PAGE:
I was acquainted with the station’s “Ultimate Sheep”, an initiative that’s been underway for a few years to breed sheep better suited to the terrain and able to survive out here on their own, without any need for docking, dagging, dipping or drenching. They require minimal chemical inputs. A wild pig charged out across the path of our ATV, prompting Dan to remark that a new born lamb is like a hot pie to those guys. I bet!

 

 

Predator control is a relentless tour de force, with hundreds of traps located across the station. Alongside the usual suspects, like rats, possums and stoats, wild cats are a major problem even in the remote far-reaches of Blue Duck Station. Hunting is central to the conservation programme, taking aim at the wild goats, pigs and deer. Many visitors to the station are drawn by the guided hunting offerings. You can also head here to learn and to get involved with the day-to-day conservation work. It’s a place that fast gets under your skin.

 

 

For the past decade, manuka honey has blossomed into another revenue stream, with over 49,000 kgs of high-grade manuka production off the farm last year. Be sure to stock up on the good stuff, from Blue Duck Café, which crackles into life at night, with the family-style dinner served around the fabulous communal dining table, as the fire roars and the conversation flows.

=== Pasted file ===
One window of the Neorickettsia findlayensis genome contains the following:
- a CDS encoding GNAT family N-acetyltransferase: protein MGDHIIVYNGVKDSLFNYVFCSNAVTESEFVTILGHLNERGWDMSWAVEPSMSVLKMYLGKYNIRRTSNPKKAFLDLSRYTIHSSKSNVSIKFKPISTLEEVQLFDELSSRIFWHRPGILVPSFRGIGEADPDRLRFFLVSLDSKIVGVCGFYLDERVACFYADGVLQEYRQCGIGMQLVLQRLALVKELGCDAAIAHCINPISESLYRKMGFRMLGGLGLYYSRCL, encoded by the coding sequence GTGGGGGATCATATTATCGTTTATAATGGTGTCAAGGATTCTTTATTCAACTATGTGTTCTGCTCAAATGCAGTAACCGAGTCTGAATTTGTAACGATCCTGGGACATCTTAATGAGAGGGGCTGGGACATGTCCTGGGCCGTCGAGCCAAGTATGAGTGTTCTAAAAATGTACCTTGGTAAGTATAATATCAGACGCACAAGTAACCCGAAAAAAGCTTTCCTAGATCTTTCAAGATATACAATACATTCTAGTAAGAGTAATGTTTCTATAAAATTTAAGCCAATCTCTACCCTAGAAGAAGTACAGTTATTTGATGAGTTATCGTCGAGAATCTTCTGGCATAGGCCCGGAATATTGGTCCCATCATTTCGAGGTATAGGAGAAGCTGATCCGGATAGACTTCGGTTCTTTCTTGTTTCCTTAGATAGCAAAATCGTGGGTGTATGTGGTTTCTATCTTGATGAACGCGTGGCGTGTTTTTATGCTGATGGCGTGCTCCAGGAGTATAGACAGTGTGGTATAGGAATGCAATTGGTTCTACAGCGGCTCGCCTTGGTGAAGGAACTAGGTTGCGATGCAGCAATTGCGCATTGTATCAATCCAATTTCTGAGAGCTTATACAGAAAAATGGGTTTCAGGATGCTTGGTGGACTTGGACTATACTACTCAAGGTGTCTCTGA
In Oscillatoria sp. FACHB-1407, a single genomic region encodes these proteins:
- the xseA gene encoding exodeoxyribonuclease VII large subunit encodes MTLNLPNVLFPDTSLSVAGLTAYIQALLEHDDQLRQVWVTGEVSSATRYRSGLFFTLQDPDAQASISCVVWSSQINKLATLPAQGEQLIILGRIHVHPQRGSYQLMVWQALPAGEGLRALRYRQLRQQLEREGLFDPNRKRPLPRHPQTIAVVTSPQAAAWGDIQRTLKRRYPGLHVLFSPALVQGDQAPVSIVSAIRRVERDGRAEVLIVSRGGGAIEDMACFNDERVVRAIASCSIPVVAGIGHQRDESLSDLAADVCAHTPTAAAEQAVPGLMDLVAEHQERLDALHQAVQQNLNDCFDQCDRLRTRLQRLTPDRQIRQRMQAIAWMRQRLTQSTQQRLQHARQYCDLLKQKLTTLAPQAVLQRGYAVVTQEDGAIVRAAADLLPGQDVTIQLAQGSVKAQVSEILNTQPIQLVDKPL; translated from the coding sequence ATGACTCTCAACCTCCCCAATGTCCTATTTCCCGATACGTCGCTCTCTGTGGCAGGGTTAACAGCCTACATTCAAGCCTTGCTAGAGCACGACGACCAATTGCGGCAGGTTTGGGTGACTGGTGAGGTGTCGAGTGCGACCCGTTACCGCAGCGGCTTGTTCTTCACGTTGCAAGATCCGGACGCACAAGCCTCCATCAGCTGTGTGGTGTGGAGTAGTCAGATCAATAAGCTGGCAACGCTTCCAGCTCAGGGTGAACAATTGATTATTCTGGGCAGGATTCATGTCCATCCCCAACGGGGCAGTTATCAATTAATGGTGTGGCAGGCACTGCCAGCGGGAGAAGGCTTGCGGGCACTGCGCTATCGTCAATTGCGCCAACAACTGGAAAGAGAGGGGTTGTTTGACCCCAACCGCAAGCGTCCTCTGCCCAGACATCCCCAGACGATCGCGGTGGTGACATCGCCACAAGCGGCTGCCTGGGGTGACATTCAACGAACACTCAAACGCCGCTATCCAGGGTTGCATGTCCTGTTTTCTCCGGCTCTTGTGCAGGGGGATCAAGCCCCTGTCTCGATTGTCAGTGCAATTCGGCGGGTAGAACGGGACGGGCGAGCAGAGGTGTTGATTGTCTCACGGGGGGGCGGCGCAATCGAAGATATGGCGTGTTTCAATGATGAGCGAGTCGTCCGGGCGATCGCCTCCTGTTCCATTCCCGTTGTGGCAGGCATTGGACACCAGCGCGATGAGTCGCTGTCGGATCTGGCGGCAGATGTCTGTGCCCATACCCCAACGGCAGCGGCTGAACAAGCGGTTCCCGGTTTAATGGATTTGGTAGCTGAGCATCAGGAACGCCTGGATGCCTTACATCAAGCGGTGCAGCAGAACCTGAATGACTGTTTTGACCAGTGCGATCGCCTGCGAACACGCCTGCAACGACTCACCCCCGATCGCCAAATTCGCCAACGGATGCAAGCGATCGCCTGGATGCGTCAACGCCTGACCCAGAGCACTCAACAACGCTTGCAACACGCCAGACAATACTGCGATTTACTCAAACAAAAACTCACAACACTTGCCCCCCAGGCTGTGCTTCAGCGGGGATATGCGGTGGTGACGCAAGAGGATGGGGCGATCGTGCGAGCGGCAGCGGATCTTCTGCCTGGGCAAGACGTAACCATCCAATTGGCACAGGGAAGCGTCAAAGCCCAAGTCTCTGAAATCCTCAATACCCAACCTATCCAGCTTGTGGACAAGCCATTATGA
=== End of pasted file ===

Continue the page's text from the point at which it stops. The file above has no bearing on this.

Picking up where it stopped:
Pre-Covid, the station’s irresistible beauty lured tourists from all over the world. For the past year, the novelty of having this place to ourselves has drawn hordes of Kiwis to discover its secrets. Mountain-biking, kayaking and guided horse-trekking are all hugely popular here and the station has also launched multi-day horse treks, rediscovering the remote wilderness landscape of forest, mountain tops and river valleys.

 

 

The sense of history is ever-present, there’s a cluster of preserved historic dwellings on the station – remnants of the era when World War I returned servicemen tried in vain to farm the nearby Mangapurua Valley. Such a treasure is the old Depot building (circa 1919), which was once the supplies store for those returned servicemen who broke in the rugged country at the ill-fated Kaiwhakauka settlement.

 

 

I loved exploring the historic tracks and bridges, like Lacy’s Bridge, from that era. From Blue Duck Station, you can take a guided jet boat tour, an hour down the Whanganui River to Mangapurua landing for the stroll to the iconic Bridge to Nowhere, stands testament to those settler farmers and their valiant efforts to tame the landscape.

 

 

You’ll also relish immersing yourself in the watery wonder of the river and its papa cliffs. Māori history runs deep. I saw where a great Māori chief is buried just above the river in the national park. Dan, his wife Sandy and their four children live in one of the pioneering farmer houses, the original station homestead, which was originally the home of the Dobbs family and their 18 children!